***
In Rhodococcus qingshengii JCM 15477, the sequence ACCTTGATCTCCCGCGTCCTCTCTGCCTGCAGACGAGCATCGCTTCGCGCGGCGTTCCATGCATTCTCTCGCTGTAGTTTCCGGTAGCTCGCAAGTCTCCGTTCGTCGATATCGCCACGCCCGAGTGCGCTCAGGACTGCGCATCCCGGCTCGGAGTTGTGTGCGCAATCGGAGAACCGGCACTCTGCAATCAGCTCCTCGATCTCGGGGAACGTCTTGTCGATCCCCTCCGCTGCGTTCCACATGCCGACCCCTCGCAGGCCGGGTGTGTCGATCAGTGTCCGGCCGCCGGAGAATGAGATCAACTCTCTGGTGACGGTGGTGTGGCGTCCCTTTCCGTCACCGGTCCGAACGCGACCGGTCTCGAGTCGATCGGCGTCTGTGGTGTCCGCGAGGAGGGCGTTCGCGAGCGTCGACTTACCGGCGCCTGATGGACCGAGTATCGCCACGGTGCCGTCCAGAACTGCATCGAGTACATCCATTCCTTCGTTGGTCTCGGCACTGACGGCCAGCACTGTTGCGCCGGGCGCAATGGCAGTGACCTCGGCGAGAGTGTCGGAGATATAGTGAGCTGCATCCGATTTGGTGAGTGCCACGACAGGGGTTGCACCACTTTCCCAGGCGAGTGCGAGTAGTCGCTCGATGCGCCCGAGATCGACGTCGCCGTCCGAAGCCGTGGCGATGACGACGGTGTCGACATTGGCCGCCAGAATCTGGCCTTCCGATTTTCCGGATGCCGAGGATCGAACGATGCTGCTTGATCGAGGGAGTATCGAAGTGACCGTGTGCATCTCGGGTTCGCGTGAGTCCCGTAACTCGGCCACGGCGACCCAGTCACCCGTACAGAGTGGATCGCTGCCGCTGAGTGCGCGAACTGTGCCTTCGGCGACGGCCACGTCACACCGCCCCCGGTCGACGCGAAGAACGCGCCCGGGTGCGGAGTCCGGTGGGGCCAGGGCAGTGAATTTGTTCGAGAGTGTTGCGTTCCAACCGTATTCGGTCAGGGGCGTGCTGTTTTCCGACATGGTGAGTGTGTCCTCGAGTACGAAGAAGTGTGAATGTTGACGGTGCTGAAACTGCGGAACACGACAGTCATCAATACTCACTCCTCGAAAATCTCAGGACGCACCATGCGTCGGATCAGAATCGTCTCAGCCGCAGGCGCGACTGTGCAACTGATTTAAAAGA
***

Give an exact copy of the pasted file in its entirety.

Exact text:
In Rhodococcus qingshengii JCM 15477, the sequence ACCTTGATCTCCCGCGTCCTCTCTGCCTGCAGACGAGCATCGCTTCGCGCGGCGTTCCATGCATTCTCTCGCTGTAGTTTCCGGTAGCTCGCAAGTCTCCGTTCGTCGATATCGCCACGCCCGAGTGCGCTCAGGACTGCGCATCCCGGCTCGGAGTTGTGTGCGCAATCGGAGAACCGGCACTCTGCAATCAGCTCCTCGATCTCGGGGAACGTCTTGTCGATCCCCTCCGCTGCGTTCCACATGCCGACCCCTCGCAGGCCGGGTGTGTCGATCAGTGTCCGGCCGCCGGAGAATGAGATCAACTCTCTGGTGACGGTGGTGTGGCGTCCCTTTCCGTCACCGGTCCGAACGCGACCGGTCTCGAGTCGATCGGCGTCTGTGGTGTCCGCGAGGAGGGCGTTCGCGAGCGTCGACTTACCGGCGCCTGATGGACCGAGTATCGCCACGGTGCCGTCCAGAACTGCATCGAGTACATCCATTCCTTCGTTGGTCTCGGCACTGACGGCCAGCACTGTTGCGCCGGGCGCAATGGCAGTGACCTCGGCGAGAGTGTCGGAGATATAGTGAGCTGCATCCGATTTGGTGAGTGCCACGACAGGGGTTGCACCACTTTCCCAGGCGAGTGCGAGTAGTCGCTCGATGCGCCCGAGATCGACGTCGCCGTCCGAAGCCGTGGCGATGACGACGGTGTCGACATTGGCCGCCAGAATCTGGCCTTCCGATTTTCCGGATGCCGAGGATCGAACGATGCTGCTTGATCGAGGGAGTATCGAAGTGACCGTGTGCATCTCGGGTTCGCGTGAGTCCCGTAACTCGGCCACGGCGACCCAGTCACCCGTACAGAGTGGATCGCTGCCGCTGAGTGCGCGAACTGTGCCTTCGGCGACGGCCACGTCACACCGCCCCCGGTCGACGCGAAGAACGCGCCCGGGTGCGGAGTCCGGTGGGGCCAGGGCAGTGAATTTGTTCGAGAGTGTTGCGTTCCAACCGTATTCGGTCAGGGGCGTGCTGTTTTCCGACATGGTGAGTGTGTCCTCGAGTACGAAGAAGTGTGAATGTTGACGGTGCTGAAACTGCGGAACACGACAGTCATCAATACTCACTCCTCGAAAATCTCAGGACGCACCATGCGTCGGATCAGAATCGTCTCAGCCGCAGGCGCGACTGTGCAACTGATTTAAAAGA